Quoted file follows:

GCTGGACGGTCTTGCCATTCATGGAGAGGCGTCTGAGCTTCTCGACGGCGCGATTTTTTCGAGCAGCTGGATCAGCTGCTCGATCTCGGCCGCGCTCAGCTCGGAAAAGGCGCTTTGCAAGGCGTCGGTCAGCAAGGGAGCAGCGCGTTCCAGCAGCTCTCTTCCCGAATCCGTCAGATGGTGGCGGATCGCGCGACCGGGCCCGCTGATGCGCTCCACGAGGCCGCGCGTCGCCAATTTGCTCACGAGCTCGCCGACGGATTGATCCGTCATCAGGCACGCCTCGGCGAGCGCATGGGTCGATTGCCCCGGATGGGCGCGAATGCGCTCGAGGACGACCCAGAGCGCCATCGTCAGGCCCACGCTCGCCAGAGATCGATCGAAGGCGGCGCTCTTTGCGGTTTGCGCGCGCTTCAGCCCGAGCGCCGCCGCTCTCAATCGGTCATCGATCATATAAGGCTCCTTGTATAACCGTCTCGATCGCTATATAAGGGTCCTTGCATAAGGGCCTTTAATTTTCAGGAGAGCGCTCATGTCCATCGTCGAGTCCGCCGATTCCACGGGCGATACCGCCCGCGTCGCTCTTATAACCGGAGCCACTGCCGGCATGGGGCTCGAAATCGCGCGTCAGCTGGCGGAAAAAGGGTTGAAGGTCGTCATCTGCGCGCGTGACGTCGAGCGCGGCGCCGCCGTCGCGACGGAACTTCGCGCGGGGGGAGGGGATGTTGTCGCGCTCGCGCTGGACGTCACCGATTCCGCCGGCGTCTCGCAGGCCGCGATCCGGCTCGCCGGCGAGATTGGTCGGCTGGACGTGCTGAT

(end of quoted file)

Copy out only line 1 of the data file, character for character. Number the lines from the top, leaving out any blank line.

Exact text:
GCTGGACGGTCTTGCCATTCATGGAGAGGCGTCTGAGCTTCTCGACGGCGCGATTTTTTCGAGCAGCTGGATCAGCTGCTCGATCTCGGCCGCGCTCAGCTCGGAAAAGGCGCTTTGCAAGGCGTCGGTCAGCAAGGGAGCAGCGCGTTCCAGCAGCTCTCTTCCCGAATCCGTCAGATGGTGGCGGATCGCGCGACCGGGCCCGCTGATGCGCTCCACGAGGCCGCGCGTCGCCAATTTGCTCACGAGCTCGCCGACGGATTGATCCGTCATCAGGCACGCCTCGGCGAGCGCATGGGTCGATTGCCCCGGATGGGCGCGAATGCGCTCGAGGACGACCCAGAGCGCCATCGTCAGGCCCACGCTCGCCAGAGATCGATCGAAGGCGGCGCTCTTTGCGGTTTGCGCGCGCTTCAGCCCGAGCGCCGCCGCTCTCAATCGGTCATCGATCATATAAGGCTCCTTGTATAACCGTCTCGATCGCTATATAAGGGTCCTTGCATAAGGGCCTTTAATTTTCAGGAGAGCGCTCATGTCCATCGTCGAGTCCGCCGATTCCACGGGCGATACCGCCCGCGTCGCTCTTATAACCGGAGCCACTGCCGGCATGGGGCTCGAAATCGCGCGTCAGCTGGCGGAAAAAGGGTTGAAGGTCGTCATCTGCGCGCGTGACGTCGAGCGCGGCGCCGCCGTCGCGACGGAACTTCGCGCGGGGGGAGGGGATGTTGTCGCGCTCGCGCTGGACGTCACCGATTCCGCCGGCGTCTCGCAGGCCGCGATCCGGCTCGCCGGCGAGATTGGTCGGCTGGACGTGCTGAT